F2O LitStyle: Chameleon by Charles Joseph | Kendall Bell | Book Review

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Charles Joseph
Indigent Press, 2017

Charles Joseph has been called a “poet of the people”, and his first full length collection of poetry and short stories shows why this can be accurate, though, with a thorough reading of this collected works that spans from 2012 to 2016, more layers are unraveled, and Joseph proves to be a bit more of a chameleon than you would imagine him to be.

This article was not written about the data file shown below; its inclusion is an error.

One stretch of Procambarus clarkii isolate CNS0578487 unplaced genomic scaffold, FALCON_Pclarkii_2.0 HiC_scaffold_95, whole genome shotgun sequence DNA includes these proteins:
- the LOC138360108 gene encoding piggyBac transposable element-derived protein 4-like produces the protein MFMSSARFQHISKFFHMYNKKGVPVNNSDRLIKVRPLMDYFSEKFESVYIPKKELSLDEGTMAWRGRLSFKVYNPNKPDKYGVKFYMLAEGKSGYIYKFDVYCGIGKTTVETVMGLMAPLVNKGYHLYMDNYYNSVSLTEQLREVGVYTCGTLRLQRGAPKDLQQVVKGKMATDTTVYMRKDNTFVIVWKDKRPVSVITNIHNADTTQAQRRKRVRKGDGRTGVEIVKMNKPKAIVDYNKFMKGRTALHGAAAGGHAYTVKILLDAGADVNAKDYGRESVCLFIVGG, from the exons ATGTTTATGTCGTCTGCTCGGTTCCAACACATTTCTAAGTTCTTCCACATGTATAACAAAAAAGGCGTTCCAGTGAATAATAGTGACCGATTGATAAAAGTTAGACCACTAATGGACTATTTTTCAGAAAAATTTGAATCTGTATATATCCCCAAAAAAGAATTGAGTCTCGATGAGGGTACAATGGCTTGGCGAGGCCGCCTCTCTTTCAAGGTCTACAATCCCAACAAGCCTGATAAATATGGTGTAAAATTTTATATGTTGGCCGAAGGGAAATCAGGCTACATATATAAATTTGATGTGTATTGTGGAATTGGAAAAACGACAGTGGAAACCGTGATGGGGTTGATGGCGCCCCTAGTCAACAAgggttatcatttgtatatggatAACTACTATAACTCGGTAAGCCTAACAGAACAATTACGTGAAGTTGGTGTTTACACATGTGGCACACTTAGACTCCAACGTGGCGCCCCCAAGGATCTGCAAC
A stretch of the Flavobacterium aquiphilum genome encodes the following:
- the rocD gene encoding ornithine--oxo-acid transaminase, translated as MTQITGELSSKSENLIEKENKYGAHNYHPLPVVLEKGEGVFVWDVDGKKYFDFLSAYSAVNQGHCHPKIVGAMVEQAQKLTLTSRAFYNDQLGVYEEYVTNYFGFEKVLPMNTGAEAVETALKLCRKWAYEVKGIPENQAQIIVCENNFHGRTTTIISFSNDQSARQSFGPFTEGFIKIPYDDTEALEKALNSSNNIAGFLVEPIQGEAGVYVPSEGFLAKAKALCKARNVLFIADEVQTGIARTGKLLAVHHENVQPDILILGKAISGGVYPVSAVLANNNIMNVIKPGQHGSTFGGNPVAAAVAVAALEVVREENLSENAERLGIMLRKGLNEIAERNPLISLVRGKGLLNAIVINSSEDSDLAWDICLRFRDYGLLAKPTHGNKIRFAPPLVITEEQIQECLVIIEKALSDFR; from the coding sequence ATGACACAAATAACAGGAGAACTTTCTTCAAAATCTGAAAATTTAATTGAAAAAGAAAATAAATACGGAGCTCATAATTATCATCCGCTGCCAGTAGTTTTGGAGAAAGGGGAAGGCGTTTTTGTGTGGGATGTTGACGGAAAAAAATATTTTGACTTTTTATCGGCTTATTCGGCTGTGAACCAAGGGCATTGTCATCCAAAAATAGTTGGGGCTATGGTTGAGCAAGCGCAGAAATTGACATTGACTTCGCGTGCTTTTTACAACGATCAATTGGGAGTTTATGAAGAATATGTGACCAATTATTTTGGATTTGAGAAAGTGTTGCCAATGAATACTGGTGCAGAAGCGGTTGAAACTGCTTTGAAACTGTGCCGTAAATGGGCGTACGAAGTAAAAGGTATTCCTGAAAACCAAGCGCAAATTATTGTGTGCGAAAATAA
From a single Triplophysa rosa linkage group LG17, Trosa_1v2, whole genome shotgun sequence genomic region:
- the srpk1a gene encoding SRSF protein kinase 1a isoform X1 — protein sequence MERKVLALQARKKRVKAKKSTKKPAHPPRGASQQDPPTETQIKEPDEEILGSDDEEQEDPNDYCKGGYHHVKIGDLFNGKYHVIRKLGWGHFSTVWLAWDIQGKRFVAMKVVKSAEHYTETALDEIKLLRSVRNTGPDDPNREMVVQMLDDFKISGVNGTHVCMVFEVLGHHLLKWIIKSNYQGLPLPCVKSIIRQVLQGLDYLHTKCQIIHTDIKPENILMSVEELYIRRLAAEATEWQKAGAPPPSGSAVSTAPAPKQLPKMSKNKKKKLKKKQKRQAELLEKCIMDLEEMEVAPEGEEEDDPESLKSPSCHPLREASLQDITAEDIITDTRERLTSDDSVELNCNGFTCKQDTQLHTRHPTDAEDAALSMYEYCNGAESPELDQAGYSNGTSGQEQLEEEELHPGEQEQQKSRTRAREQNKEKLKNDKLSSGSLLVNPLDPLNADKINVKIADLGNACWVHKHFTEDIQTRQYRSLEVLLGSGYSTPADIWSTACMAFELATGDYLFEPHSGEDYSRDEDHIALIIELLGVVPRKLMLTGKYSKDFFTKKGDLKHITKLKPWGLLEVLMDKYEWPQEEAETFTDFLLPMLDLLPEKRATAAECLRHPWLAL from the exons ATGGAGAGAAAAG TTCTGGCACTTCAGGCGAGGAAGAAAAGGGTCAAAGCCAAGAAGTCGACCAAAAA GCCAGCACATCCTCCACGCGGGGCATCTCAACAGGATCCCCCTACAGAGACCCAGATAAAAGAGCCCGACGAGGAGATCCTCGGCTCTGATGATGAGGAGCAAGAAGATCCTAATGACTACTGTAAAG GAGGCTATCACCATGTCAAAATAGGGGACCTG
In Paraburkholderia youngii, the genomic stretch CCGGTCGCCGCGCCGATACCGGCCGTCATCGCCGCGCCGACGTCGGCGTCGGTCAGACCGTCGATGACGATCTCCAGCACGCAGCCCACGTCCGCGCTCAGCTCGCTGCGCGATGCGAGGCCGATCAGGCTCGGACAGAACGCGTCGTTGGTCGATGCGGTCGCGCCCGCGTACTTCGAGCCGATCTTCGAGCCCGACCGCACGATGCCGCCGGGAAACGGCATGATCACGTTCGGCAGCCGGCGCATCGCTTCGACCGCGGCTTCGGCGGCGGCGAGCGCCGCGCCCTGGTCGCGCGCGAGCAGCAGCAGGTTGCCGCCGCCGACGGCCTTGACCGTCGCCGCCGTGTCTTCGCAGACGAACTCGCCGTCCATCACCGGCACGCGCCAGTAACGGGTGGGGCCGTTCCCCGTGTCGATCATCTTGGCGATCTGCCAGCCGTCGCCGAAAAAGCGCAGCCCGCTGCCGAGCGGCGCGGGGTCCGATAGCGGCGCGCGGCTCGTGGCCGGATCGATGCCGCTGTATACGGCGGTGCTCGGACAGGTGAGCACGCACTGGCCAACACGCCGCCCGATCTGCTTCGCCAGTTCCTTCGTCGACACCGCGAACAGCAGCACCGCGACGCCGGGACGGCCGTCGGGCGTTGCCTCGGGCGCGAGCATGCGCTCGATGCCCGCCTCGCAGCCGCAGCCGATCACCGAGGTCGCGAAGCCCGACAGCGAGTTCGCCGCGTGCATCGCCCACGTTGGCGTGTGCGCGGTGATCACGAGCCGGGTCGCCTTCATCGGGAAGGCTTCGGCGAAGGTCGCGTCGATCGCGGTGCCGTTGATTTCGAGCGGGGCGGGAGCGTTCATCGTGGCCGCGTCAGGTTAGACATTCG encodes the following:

Split into three sections, Chameleon’s first and third chapters are the poems: some of which have appeared in Joseph’s four chapbooks, while also highlighting his newer material. The second chapter holds six of his short stories, which revolve around either composites of himself, every day people trying to make it through another day with the little scraps of lives they’ve built for themselves, or somewhat shady characters who can’t seem to make the right decisions in life. Whether in story form or in poetry, Joseph is adept at pinpointing the malaise that encompasses the subjects. Narratives are his forte, and he nails them in poems like “Thrift Store Poem #1”, where he likens a poem to a suit or a dress/that you pass along/to someone like a hand me down/with a bit of luck/it will fit them/as well as it fit you/when you wore it/for a few days. Joseph also is quite skilled at using the titles of his poems as starting points, and then entirely flipping the poem into something you didn’t expect at first, while using his dry sense of humor to hammer the poem down, like in “Creature From The Black Lagoon”, where he and his partner can’t seem to agree on the best kind of candy. “Color Me Tori Amos” cleverly refers to depression as the weight of a piano on your back. Most impressive is the variety in subject matter, despite the heaviness of many of the poems in the book. It is not to say that it casts a pall over the collection, but rather manages to find both a sense of humor, as well as a proverbial “light at the end of the tunnel”, but don’t mistake it for being tongue in cheek, as Joseph’s work runs a bit deeper than ordinary, with great attention to metaphor and sentimentality. This is a collection that could easily appeal to non-poetry readers, as a break from what many people believe poetry to be: difficult to read or understand. Chameleon should be the first of many solid collections from the likes of Charles Joseph.